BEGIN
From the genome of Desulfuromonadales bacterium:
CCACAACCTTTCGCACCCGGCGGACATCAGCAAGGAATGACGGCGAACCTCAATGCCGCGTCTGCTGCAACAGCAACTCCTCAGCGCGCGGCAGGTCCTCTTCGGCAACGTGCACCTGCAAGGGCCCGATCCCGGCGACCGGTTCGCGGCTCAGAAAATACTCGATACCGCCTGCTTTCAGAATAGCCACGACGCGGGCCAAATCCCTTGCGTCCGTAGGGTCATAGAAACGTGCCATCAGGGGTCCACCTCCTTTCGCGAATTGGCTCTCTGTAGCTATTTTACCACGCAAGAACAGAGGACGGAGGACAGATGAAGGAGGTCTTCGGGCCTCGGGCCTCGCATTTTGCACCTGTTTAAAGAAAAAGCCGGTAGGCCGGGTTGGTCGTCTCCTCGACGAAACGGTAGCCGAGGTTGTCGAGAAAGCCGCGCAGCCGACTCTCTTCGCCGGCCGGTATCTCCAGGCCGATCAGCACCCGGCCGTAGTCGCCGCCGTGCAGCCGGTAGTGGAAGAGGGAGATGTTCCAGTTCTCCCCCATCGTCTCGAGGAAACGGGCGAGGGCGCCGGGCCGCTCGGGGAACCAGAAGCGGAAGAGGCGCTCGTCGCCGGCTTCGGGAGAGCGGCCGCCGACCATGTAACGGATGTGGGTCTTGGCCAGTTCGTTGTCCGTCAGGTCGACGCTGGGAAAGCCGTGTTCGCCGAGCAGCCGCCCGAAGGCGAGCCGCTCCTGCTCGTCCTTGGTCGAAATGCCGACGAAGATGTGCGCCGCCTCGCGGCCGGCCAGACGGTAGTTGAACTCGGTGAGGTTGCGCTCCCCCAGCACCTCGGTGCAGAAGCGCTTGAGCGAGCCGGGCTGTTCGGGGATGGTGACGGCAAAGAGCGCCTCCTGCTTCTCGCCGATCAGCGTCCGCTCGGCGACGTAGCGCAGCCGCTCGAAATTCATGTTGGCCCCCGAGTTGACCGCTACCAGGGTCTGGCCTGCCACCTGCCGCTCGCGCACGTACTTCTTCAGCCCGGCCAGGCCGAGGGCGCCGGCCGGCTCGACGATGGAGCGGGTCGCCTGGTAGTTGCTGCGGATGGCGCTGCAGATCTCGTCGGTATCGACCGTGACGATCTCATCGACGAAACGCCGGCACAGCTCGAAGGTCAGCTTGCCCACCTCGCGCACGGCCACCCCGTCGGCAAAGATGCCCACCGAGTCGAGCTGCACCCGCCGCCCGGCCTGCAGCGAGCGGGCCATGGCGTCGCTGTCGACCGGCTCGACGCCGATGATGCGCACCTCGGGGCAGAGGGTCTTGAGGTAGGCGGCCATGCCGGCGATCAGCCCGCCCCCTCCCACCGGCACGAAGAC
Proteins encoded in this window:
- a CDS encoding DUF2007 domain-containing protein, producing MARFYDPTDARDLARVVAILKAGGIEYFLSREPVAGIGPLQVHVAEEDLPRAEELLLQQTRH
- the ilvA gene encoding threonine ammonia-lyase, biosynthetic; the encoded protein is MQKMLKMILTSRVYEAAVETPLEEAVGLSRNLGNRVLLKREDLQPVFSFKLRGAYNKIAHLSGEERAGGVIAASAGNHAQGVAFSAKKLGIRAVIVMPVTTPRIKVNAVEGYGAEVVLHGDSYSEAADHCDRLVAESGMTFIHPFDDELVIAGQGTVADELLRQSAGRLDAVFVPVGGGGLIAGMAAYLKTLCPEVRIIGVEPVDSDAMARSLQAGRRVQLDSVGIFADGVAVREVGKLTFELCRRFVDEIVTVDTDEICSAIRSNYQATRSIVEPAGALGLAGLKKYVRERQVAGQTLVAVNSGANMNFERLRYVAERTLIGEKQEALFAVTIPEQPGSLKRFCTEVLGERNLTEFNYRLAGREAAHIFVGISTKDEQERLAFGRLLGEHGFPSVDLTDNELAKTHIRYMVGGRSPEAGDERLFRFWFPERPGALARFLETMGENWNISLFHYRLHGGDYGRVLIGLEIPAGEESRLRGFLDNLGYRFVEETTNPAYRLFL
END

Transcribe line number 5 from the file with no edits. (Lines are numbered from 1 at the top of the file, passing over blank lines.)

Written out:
- the ilvA gene encoding threonine ammonia-lyase, biosynthetic; the encoded protein is MQKMLKMILTSRVYEAAVETPLEEAVGLSRNLGNRVLLKREDLQPVFSFKLRGAYNKIAHLSGEERAGGVIAASAGNHAQGVAFSAKKLGIRAVIVMPVTTPRIKVNAVEGYGAEVVLHGDSYSEAADHCDRLVAESGMTFIHPFDDELVIAGQGTVADELLRQSAGRLDAVFVPVGGGGLIAGMAAYLKTLCPEVRIIGVEPVDSDAMARSLQAGRRVQLDSVGIFADGVAVREVGKLTFELCRRFVDEIVTVDTDEICSAIRSNYQATRSIVEPAGALGLAGLKKYVRERQVAGQTLVAVNSGANMNFERLRYVAERTLIGEKQEALFAVTIPEQPGSLKRFCTEVLGERNLTEFNYRLAGREAAHIFVGISTKDEQERLAFGRLLGEHGFPSVDLTDNELAKTHIRYMVGGRSPEAGDERLFRFWFPERPGALARFLETMGENWNISLFHYRLHGGDYGRVLIGLEIPAGEESRLRGFLDNLGYRFVEETTNPAYRLFL